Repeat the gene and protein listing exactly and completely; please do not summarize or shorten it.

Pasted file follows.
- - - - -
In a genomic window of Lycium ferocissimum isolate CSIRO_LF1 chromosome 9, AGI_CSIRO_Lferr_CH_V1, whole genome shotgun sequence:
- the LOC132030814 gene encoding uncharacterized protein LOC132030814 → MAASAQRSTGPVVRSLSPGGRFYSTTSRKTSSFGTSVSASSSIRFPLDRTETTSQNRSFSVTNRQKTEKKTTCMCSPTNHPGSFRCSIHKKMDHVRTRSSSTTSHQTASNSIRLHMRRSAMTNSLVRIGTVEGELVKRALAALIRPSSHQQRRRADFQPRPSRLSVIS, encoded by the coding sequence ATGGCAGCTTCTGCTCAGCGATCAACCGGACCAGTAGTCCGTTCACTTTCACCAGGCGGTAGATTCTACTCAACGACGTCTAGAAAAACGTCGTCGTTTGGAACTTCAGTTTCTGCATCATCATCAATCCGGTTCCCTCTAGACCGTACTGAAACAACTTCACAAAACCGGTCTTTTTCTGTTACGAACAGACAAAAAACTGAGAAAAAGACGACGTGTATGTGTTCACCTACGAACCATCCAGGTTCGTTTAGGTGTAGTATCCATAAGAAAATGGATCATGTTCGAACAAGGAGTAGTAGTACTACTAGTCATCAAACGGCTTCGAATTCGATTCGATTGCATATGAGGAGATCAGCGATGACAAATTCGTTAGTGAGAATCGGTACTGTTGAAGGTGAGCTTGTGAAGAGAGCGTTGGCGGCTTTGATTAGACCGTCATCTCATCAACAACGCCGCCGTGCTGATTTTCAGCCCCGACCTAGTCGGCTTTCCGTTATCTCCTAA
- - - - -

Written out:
In a genomic window of Lycium ferocissimum isolate CSIRO_LF1 chromosome 9, AGI_CSIRO_Lferr_CH_V1, whole genome shotgun sequence:
- the LOC132030814 gene encoding uncharacterized protein LOC132030814 → MAASAQRSTGPVVRSLSPGGRFYSTTSRKTSSFGTSVSASSSIRFPLDRTETTSQNRSFSVTNRQKTEKKTTCMCSPTNHPGSFRCSIHKKMDHVRTRSSSTTSHQTASNSIRLHMRRSAMTNSLVRIGTVEGELVKRALAALIRPSSHQQRRRADFQPRPSRLSVIS, encoded by the coding sequence ATGGCAGCTTCTGCTCAGCGATCAACCGGACCAGTAGTCCGTTCACTTTCACCAGGCGGTAGATTCTACTCAACGACGTCTAGAAAAACGTCGTCGTTTGGAACTTCAGTTTCTGCATCATCATCAATCCGGTTCCCTCTAGACCGTACTGAAACAACTTCACAAAACCGGTCTTTTTCTGTTACGAACAGACAAAAAACTGAGAAAAAGACGACGTGTATGTGTTCACCTACGAACCATCCAGGTTCGTTTAGGTGTAGTATCCATAAGAAAATGGATCATGTTCGAACAAGGAGTAGTAGTACTACTAGTCATCAAACGGCTTCGAATTCGATTCGATTGCATATGAGGAGATCAGCGATGACAAATTCGTTAGTGAGAATCGGTACTGTTGAAGGTGAGCTTGTGAAGAGAGCGTTGGCGGCTTTGATTAGACCGTCATCTCATCAACAACGCCGCCGTGCTGATTTTCAGCCCCGACCTAGTCGGCTTTCCGTTATCTCCTAA